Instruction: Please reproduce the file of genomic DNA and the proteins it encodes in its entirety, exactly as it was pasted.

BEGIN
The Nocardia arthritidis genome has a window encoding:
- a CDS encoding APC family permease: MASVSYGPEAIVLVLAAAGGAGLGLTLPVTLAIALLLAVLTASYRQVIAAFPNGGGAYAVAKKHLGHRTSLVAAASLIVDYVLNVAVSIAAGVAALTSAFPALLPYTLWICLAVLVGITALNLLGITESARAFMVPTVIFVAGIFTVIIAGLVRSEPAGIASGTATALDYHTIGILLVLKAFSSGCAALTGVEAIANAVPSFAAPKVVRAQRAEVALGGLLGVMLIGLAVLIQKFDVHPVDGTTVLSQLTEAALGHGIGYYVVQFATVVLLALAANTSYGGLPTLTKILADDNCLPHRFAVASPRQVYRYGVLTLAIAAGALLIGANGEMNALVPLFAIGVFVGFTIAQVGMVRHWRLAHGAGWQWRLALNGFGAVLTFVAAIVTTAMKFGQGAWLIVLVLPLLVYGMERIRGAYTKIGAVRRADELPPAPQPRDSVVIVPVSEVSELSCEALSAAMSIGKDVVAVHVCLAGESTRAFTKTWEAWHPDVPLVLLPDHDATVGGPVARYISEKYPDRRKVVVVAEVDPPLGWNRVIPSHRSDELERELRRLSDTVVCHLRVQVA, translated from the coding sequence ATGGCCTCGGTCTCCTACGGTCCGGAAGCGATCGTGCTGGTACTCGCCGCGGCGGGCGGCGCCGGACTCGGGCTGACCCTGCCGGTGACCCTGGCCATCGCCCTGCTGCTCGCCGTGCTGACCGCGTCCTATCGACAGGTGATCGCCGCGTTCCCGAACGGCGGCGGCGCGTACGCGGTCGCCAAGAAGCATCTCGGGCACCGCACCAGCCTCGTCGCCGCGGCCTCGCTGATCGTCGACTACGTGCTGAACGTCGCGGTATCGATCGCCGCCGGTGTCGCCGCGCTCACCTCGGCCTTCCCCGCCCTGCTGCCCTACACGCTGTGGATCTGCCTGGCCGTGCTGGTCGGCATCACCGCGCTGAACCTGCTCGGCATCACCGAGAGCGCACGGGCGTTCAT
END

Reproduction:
The Nocardia arthritidis genome has a window encoding:
- a CDS encoding APC family permease: MASVSYGPEAIVLVLAAAGGAGLGLTLPVTLAIALLLAVLTASYRQVIAAFPNGGGAYAVAKKHLGHRTSLVAAASLIVDYVLNVAVSIAAGVAALTSAFPALLPYTLWICLAVLVGITALNLLGITESARAFMVPTVIFVAGIFTVIIAGLVRSEPAGIASGTATALDYHTIGILLVLKAFSSGCAALTGVEAIANAVPSFAAPKVVRAQRAEVALGGLLGVMLIGLAVLIQKFDVHPVDGTTVLSQLTEAALGHGIGYYVVQFATVVLLALAANTSYGGLPTLTKILADDNCLPHRFAVASPRQVYRYGVLTLAIAAGALLIGANGEMNALVPLFAIGVFVGFTIAQVGMVRHWRLAHGAGWQWRLALNGFGAVLTFVAAIVTTAMKFGQGAWLIVLVLPLLVYGMERIRGAYTKIGAVRRADELPPAPQPRDSVVIVPVSEVSELSCEALSAAMSIGKDVVAVHVCLAGESTRAFTKTWEAWHPDVPLVLLPDHDATVGGPVARYISEKYPDRRKVVVVAEVDPPLGWNRVIPSHRSDELERELRRLSDTVVCHLRVQVA, translated from the coding sequence ATGGCCTCGGTCTCCTACGGTCCGGAAGCGATCGTGCTGGTACTCGCCGCGGCGGGCGGCGCCGGACTCGGGCTGACCCTGCCGGTGACCCTGGCCATCGCCCTGCTGCTCGCCGTGCTGACCGCGTCCTATCGACAGGTGATCGCCGCGTTCCCGAACGGCGGCGGCGCGTACGCGGTCGCCAAGAAGCATCTCGGGCACCGCACCAGCCTCGTCGCCGCGGCCTCGCTGATCGTCGACTACGTGCTGAACGTCGCGGTATCGATCGCCGCCGGTGTCGCCGCGCTCACCTCGGCCTTCCCCGCCCTGCTGCCCTACACGCTGTGGATCTGCCTGGCCGTGCTGGTCGGCATCACCGCGCTGAACCTGCTCGGCATCACCGAGAGCGCACGGGCGTTCAT